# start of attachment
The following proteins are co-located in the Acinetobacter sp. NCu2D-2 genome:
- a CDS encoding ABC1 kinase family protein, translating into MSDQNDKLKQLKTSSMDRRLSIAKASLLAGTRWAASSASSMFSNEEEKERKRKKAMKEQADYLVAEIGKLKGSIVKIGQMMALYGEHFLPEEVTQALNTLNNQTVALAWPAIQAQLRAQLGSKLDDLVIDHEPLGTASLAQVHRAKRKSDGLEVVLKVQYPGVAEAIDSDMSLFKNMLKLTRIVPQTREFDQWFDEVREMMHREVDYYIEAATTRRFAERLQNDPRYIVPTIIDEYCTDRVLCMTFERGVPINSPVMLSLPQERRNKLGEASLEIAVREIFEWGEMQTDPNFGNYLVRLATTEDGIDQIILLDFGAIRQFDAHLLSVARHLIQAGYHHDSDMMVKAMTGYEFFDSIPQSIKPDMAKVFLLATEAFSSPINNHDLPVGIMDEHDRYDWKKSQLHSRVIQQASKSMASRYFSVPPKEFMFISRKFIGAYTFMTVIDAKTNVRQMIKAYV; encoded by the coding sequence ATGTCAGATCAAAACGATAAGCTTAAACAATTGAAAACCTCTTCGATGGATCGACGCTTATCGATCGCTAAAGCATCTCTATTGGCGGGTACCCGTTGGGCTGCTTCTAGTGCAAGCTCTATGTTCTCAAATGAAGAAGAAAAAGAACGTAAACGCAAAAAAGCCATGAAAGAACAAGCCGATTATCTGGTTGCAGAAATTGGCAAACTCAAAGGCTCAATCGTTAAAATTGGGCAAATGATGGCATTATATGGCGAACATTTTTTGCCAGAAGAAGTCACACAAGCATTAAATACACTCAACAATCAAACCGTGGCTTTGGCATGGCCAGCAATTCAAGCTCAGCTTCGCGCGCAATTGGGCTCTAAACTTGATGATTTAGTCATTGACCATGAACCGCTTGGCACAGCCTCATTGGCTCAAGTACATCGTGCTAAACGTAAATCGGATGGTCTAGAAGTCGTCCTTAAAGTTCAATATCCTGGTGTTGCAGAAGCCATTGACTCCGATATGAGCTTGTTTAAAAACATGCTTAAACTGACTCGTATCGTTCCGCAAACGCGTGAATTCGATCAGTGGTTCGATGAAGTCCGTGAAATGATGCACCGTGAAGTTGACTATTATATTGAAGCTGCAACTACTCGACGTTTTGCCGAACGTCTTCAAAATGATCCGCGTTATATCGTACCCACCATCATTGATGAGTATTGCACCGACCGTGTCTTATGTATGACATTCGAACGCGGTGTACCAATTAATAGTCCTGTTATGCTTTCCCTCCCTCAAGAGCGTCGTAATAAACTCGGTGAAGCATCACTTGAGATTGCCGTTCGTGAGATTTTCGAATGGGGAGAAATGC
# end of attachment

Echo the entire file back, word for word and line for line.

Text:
The following proteins are co-located in the Acinetobacter sp. NCu2D-2 genome:
- a CDS encoding ABC1 kinase family protein, translating into MSDQNDKLKQLKTSSMDRRLSIAKASLLAGTRWAASSASSMFSNEEEKERKRKKAMKEQADYLVAEIGKLKGSIVKIGQMMALYGEHFLPEEVTQALNTLNNQTVALAWPAIQAQLRAQLGSKLDDLVIDHEPLGTASLAQVHRAKRKSDGLEVVLKVQYPGVAEAIDSDMSLFKNMLKLTRIVPQTREFDQWFDEVREMMHREVDYYIEAATTRRFAERLQNDPRYIVPTIIDEYCTDRVLCMTFERGVPINSPVMLSLPQERRNKLGEASLEIAVREIFEWGEMQTDPNFGNYLVRLATTEDGIDQIILLDFGAIRQFDAHLLSVARHLIQAGYHHDSDMMVKAMTGYEFFDSIPQSIKPDMAKVFLLATEAFSSPINNHDLPVGIMDEHDRYDWKKSQLHSRVIQQASKSMASRYFSVPPKEFMFISRKFIGAYTFMTVIDAKTNVRQMIKAYV; encoded by the coding sequence ATGTCAGATCAAAACGATAAGCTTAAACAATTGAAAACCTCTTCGATGGATCGACGCTTATCGATCGCTAAAGCATCTCTATTGGCGGGTACCCGTTGGGCTGCTTCTAGTGCAAGCTCTATGTTCTCAAATGAAGAAGAAAAAGAACGTAAACGCAAAAAAGCCATGAAAGAACAAGCCGATTATCTGGTTGCAGAAATTGGCAAACTCAAAGGCTCAATCGTTAAAATTGGGCAAATGATGGCATTATATGGCGAACATTTTTTGCCAGAAGAAGTCACACAAGCATTAAATACACTCAACAATCAAACCGTGGCTTTGGCATGGCCAGCAATTCAAGCTCAGCTTCGCGCGCAATTGGGCTCTAAACTTGATGATTTAGTCATTGACCATGAACCGCTTGGCACAGCCTCATTGGCTCAAGTACATCGTGCTAAACGTAAATCGGATGGTCTAGAAGTCGTCCTTAAAGTTCAATATCCTGGTGTTGCAGAAGCCATTGACTCCGATATGAGCTTGTTTAAAAACATGCTTAAACTGACTCGTATCGTTCCGCAAACGCGTGAATTCGATCAGTGGTTCGATGAAGTCCGTGAAATGATGCACCGTGAAGTTGACTATTATATTGAAGCTGCAACTACTCGACGTTTTGCCGAACGTCTTCAAAATGATCCGCGTTATATCGTACCCACCATCATTGATGAGTATTGCACCGACCGTGTCTTATGTATGACATTCGAACGCGGTGTACCAATTAATAGTCCTGTTATGCTTTCCCTCCCTCAAGAGCGTCGTAATAAACTCGGTGAAGCATCACTTGAGATTGCCGTTCGTGAGATTTTCGAATGGGGAGAAATGC